BY Mark Durden in Reviews | 01 SEP 09
Featured in
Issue 125

Sherrie Levine

Simon Lee, London, UK

BY Mark Durden in Reviews | 01 SEP 09

Sherrie  Levine, The Cradle, 2009. Cast Bronze, 91.44 x 40.64 cm, 36 x 16 in. (approx.), Edition of 6. Courtesy: Simon Lee Gallery, London.

Sherrie Levine’s ‘After Edward Weston’ (1979) and ‘After Walker Evans’ (1981) – two series of photographs of reproductions of photographs by Edward Weston and Walker Evans – now have an established place in art history and, in the development of appropriation art, might even be seen as constituting founding moments themselves. This is fitting, for Levine is fascinated with the question of beginnings and origins. It was tempting to see the beautiful polished bronze cast of a baby’s wooden bed, The Cradle (2009), one of a number of new sculptures on show at Simon Lee, as a metaphor for this fascination.

Levine’s treatment of the photograph, though appropriated, was not unaesthetic; she did not adopt the irreverence or casualness towards the photographic medium that could be found in certain photo-conceptualist practices (John Baldessari’s photo-emulsion paintings from the late 1960s, for example). For all the Postmodernist rhetoric that accompanied her photographs ‘after’ photographs, the act of mounting, framing and placing her prints behind glass, accorded with a Modernist tradition of displaying images. The fact that Levine’s prints were often unique also played with notions of value and disrupted the simple reading of them as part of an anti-aesthetic, echoing Richard Prince’s clever recourse to the limited edition in his re-photography of mass-produced advertisement images.

Levine’s interest in the origins and foundations of Modernism is extended in this exhibition to poetry through LaserJet prints of ten poems by Charles Baudelaire, the typographic layout following that of the first edition of Les Fleurs du mal (Flowers of Evil, 1857), with each poem framed and behind glass (Les Fleurs du mal, After Baudelaire, 2008). The same treatment is given to 24 identical colourful postcards from Aspen, Aspens in Flagstaff (2009). Here repetition takes it cue from Minimalism – an integral and recurrent reference point in Levine’s art – and such high cultural resonance effects a reversal of Walter Benjamin’s thesis about reproduction: it is ‘aura-replenishing’ not depleting. One should add that the postcard image is carefully chosen, it’s not kitsch but gives us a rather cool and understated depiction of a forest scene.

The transformation of ready-made objects is integral to the sculptural work on show in the new exhibition. In The Cradle and Dada (2008) – the latter, a bronze cast of a rocking horse with a simple and beautiful elementary design, picked up from a flea market – we sense both the crafted production of the source objects and also their wear and use. The fidelity of the bronze casts preserves some of the material qualities of the original wooden objects; the grain of the wood, or areas of surface wear and tear. Both the reflective allure of the polished surfaces and the trace of other, absent materials are visible.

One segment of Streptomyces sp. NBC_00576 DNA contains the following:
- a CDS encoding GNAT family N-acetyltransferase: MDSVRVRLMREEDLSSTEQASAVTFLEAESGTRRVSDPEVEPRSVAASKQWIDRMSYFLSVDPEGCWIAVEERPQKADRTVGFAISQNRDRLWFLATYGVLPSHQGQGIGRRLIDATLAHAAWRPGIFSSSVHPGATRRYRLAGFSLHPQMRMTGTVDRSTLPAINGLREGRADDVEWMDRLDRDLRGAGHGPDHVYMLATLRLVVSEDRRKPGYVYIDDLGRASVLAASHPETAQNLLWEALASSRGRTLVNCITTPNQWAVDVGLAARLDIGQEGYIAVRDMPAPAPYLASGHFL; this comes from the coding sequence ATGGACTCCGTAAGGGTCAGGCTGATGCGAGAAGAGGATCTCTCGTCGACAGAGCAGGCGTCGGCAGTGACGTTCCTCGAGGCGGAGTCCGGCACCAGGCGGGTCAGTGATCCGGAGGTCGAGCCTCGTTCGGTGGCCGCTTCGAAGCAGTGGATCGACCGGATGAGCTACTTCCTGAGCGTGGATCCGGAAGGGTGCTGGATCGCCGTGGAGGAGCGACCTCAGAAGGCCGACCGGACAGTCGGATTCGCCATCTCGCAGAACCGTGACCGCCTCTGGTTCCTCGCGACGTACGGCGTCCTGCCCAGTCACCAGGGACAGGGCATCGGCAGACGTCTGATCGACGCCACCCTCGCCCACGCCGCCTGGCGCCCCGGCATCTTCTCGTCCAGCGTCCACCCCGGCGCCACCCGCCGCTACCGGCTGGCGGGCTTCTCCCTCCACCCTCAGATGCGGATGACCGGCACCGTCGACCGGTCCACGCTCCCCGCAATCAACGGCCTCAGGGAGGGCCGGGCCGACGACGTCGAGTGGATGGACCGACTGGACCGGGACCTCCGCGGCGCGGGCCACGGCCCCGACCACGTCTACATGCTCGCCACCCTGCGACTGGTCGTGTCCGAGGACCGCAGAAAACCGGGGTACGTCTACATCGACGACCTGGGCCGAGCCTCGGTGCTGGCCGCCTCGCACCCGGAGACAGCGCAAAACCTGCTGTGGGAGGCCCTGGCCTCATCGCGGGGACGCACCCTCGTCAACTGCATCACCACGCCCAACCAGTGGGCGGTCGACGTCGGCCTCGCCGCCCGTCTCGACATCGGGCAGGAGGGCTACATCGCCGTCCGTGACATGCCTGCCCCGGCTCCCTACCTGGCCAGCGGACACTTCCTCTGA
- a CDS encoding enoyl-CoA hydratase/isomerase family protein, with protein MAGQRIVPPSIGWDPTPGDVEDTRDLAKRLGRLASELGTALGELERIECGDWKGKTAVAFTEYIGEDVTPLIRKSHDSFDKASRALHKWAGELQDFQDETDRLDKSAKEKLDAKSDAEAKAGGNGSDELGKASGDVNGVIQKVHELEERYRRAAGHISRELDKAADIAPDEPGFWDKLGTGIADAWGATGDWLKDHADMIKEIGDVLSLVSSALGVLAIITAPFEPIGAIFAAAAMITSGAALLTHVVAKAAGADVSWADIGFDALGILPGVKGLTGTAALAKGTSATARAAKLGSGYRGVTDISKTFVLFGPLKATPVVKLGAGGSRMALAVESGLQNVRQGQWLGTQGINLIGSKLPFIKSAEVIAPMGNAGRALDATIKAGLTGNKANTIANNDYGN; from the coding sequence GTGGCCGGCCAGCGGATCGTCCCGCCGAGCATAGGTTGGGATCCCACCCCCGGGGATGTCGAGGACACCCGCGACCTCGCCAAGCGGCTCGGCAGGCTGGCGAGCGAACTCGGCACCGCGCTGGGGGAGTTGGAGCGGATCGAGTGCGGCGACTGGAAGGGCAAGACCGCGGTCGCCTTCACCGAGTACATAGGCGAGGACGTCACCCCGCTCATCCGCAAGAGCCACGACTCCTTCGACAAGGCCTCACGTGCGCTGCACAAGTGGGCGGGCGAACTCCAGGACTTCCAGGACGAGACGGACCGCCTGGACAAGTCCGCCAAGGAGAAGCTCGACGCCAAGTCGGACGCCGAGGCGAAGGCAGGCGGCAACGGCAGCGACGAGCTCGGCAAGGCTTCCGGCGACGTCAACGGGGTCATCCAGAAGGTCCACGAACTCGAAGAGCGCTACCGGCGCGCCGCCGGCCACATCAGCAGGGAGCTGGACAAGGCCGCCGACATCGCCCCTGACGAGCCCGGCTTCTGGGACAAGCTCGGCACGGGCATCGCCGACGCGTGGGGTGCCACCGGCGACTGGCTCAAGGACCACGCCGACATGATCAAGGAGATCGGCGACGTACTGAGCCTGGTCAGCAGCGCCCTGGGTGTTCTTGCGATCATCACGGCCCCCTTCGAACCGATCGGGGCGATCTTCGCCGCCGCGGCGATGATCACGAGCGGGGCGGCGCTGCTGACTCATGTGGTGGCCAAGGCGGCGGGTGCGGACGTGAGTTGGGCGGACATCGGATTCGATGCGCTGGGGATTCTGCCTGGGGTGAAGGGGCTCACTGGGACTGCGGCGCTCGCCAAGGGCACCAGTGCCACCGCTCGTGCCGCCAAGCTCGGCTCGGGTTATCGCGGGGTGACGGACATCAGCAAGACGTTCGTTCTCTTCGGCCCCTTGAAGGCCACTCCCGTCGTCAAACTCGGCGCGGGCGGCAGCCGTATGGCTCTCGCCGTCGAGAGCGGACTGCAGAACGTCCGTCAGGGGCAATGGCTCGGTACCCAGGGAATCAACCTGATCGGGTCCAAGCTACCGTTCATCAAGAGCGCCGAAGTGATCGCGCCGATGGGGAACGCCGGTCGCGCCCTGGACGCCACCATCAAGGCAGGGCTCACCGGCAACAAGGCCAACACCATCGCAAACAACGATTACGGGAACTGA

Levine’s work keeps returning us to questions of value, making us think about what kind of investments and attachments circulate around the art work. What are we meant to be looking at (or reading) in her copies of poems by Baudelaire? Such pieces return us to the problem of her series ‘After Walker Evans’ and ‘After Edward Weston’; uncertainty about where the actual artwork lies and a reliance on the cultural value and prestige of the artists whose works Levine has copied.

The new sculptures have shifted away from direct quotation. In Chimera (2008), the bronze casts of two gaudy coloured figures of Hindu deities draw upon the faith and belief attached to the original devotional objects. False God (2007) highlights the craft of the casting process with its meticulous transformation of the skeleton of a double-headed calf, replete with double spine, into an extraordinary sculpture. A further doubling is set up by the reflective bronze base plate the object is attached to, its mirrored surface augmenting the formal intensity and beauty of the work. Here a wonderful example of nature provides a reference point for the aesthetic process of repetition in Levine’s own art and a touchstone for her preoccupation with the sensuousness of the copy.